Enclosure status
IUCN status
Critically Endangered
Scientific name
Platysternon megacephalum
Southern China and northern mainland southeast Asia
Streams in mountain forests

Big-headed turtle facts

  • This turtle’s head is so big it can’t be withdrawn inside its shell. Instead, the top and sides of its head are covered with a large bony ‘roof’ that acts like armour. 
  • These turtles have huge jaw muscles which help them break through the crabs’ tough shells. 
  • These animals were seized from the illegal wildlife trade. They had been important illegally into Canada for the exotic pet trade.  

What do big-headed turtles eat?

Insects, crabs, molluscs and fruit.

Big-headed turtle threats

Illegal wildlife trade and habitat loss. There has been a dramatic increase in the illegal trade of this species with hundreds of individuals being seized annually on the Myanmar / China and Viet Nam / China borders. 

Big-headed turtle EDGE Fellow Ha Hoang, ZSL wildlife conservationist
ZSL EDGE fellow Ha Hoang, who advanced understanding of disease-turtle interactions and other threats to the species and increased awareness of big-headed turtle conservation. 

Big-headed turtle conservation

We work with the Asian Turtle Program in Vietnam. Together we have screened the genetics and assessed the health and released 300 big headed turtles that were seized from the illegal wildlife trade back into protected areas in northern Vietnam. We have also gained new insights into the trade of this species around two protected areas in Vietnam.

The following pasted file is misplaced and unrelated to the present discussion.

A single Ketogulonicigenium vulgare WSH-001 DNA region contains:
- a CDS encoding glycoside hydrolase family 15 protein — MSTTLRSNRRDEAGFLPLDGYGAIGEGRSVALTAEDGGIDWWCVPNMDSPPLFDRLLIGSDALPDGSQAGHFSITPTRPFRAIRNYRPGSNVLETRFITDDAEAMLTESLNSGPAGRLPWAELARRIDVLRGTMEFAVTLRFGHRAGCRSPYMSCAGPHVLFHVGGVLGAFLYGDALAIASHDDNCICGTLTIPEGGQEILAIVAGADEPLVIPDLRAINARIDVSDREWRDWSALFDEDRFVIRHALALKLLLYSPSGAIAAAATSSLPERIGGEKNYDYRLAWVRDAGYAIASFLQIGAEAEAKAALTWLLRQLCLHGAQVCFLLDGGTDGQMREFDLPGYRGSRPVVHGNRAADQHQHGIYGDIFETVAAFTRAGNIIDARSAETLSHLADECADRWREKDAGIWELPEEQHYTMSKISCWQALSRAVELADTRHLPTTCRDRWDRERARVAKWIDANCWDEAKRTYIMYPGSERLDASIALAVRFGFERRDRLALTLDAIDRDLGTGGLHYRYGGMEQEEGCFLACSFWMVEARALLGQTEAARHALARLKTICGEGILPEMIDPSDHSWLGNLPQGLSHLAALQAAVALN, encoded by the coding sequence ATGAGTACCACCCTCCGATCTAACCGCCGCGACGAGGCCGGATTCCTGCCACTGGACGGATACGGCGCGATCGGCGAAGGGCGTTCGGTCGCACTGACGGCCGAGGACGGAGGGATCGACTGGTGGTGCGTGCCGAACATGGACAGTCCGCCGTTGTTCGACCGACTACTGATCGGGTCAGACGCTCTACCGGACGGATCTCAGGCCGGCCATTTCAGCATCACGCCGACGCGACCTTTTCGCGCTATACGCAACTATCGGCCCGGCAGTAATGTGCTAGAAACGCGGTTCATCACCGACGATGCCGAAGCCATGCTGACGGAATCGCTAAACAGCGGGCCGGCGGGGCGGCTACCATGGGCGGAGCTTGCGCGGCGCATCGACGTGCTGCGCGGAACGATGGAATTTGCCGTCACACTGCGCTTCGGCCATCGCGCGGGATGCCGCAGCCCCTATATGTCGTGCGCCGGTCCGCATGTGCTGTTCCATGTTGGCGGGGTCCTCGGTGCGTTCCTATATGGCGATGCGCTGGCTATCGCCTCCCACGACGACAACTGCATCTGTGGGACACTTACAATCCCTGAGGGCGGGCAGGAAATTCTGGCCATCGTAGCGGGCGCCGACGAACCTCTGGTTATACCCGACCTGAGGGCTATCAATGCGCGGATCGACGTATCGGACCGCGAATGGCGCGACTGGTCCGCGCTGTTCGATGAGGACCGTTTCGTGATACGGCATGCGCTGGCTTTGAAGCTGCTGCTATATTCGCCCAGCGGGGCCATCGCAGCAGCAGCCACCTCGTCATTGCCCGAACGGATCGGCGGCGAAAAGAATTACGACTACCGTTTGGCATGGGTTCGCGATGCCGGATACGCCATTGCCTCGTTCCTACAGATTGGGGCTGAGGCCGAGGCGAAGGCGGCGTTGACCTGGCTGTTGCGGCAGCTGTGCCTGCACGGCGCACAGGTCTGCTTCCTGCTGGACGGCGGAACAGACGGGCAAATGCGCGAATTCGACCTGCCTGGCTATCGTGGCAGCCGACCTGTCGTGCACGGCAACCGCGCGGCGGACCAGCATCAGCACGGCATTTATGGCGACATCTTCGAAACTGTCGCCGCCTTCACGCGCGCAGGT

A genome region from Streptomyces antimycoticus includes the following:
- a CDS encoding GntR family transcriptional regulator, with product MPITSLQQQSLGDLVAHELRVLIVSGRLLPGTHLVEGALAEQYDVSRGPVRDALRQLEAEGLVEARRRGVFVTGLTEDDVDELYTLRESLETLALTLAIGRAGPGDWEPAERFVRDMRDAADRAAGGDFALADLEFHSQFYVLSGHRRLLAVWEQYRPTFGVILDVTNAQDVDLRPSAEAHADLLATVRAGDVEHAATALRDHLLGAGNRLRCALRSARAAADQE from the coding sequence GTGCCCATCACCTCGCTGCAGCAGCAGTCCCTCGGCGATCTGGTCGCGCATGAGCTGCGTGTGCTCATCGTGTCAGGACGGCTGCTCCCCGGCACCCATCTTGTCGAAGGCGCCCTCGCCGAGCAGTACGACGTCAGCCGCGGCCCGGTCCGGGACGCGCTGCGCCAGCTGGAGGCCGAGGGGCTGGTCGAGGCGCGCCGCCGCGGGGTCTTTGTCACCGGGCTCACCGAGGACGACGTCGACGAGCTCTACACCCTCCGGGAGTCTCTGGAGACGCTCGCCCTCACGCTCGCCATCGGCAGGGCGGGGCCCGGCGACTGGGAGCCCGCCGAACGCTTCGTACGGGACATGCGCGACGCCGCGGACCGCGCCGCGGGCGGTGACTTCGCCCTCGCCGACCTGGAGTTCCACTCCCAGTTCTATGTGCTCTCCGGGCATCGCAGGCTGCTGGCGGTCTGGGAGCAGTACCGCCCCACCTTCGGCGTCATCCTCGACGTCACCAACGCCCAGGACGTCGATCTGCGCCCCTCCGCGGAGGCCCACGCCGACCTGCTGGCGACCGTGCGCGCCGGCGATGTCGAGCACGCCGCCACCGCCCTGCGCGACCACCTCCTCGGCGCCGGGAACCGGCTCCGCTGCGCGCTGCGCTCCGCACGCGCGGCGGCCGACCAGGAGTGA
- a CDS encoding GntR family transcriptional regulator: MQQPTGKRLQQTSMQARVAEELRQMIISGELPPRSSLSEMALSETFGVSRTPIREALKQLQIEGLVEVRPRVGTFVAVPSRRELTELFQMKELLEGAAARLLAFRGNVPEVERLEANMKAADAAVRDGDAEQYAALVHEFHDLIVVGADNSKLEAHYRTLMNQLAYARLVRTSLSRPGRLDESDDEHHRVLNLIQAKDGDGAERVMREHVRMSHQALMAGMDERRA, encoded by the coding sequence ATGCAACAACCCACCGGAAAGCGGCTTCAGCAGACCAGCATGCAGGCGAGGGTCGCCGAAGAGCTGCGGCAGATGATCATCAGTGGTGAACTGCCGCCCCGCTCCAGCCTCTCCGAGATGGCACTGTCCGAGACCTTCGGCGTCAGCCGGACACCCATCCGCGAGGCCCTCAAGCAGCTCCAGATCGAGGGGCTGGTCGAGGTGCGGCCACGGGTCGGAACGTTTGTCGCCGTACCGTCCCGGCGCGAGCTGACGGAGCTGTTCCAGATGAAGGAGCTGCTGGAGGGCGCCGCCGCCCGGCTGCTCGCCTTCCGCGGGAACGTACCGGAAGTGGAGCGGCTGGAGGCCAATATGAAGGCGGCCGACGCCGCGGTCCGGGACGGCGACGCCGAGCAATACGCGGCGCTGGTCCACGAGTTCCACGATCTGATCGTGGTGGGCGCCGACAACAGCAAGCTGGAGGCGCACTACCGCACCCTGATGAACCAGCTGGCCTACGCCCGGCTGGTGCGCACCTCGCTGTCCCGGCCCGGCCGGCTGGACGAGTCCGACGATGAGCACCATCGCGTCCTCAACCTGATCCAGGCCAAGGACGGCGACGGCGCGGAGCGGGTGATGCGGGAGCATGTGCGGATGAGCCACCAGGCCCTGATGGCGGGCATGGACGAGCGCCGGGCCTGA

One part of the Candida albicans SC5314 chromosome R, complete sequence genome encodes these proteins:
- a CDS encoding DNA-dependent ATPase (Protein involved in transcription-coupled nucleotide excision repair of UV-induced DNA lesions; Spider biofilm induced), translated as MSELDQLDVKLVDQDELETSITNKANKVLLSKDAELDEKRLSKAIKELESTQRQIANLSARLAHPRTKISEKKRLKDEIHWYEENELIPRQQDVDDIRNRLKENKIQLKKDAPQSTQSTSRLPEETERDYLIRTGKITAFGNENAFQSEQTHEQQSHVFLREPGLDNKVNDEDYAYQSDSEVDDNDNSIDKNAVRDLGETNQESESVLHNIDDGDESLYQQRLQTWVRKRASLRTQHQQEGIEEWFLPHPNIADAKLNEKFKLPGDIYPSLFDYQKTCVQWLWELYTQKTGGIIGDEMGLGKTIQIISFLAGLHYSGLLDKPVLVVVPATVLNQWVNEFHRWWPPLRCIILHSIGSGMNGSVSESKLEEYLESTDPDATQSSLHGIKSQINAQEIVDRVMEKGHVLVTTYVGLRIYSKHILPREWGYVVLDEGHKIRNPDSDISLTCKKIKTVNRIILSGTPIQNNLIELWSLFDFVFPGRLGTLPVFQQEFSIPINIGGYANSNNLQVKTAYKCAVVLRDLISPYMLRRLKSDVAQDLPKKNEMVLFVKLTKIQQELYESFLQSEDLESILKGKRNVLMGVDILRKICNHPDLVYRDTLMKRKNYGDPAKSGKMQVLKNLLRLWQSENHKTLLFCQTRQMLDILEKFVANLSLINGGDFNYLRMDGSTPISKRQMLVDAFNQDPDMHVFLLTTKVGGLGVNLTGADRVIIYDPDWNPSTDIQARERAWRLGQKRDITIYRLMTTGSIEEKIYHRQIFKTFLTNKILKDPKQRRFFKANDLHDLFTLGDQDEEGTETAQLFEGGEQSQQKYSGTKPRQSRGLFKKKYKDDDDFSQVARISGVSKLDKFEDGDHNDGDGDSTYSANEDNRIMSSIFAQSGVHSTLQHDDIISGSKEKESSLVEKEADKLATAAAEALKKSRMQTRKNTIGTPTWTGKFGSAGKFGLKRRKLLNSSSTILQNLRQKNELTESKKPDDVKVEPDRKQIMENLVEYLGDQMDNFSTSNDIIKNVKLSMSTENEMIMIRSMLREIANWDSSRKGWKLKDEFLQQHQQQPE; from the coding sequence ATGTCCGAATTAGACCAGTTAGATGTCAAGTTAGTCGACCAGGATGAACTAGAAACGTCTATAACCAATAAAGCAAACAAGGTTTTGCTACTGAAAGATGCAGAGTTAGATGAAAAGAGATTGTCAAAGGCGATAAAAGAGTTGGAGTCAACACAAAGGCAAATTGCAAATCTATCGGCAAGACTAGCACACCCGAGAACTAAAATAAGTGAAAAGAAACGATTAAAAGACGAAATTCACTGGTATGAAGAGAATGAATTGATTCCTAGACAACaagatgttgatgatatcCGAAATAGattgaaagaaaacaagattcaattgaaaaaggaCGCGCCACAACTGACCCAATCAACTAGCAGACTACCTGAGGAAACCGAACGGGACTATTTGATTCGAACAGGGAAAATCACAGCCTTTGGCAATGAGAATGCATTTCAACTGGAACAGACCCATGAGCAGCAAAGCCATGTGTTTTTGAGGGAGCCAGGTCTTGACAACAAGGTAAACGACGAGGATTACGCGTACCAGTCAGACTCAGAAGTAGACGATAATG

More facts about reptiles

  • Anam leaf turtle at London Zoo
    Mauremys annamensis

    Annam leaf turtle

    The anam leaf turtle is one of the most endangered reptiles on earth, there are only around 50 remaining individuals in the wild. Little is known about them, but we are working to better understand the species.

  • King cobra
    Ophiophagus hannah

    King cobra

    These massive snakes grow 18 feet long and primarily eat other snakes.

  • Komodo dragon at London Zoo
    Varanus komodoensis

    Komodo dragon

    The largest and heaviest reptile in the world, which can eat up to 80% of its body weight in just one feeding.

  • Two Galapagos tortoises at London Zoo
    Chelonoidis sp.

    Galapagos tortoise

    With a lifespan of 177 years old, some Galapagos tortoises alive today would have around since before the American civil war. 

  • Philippine Crocodile at London Zoo
    Crocodylus mindorensis

    Philippine crocodile

    There are one only around 120 left in the wild, but we are working to recover Philippine crocodiles at the Zoo and in the field.

  • Blue tree monitor close up
    Varanus macraei

    Blue tree monitor

    Blue tree monitors are known for their amazing puzzle solving intelligence, and are isolated to a small island in Indonesia, which is around the same size as the Isle of Wight.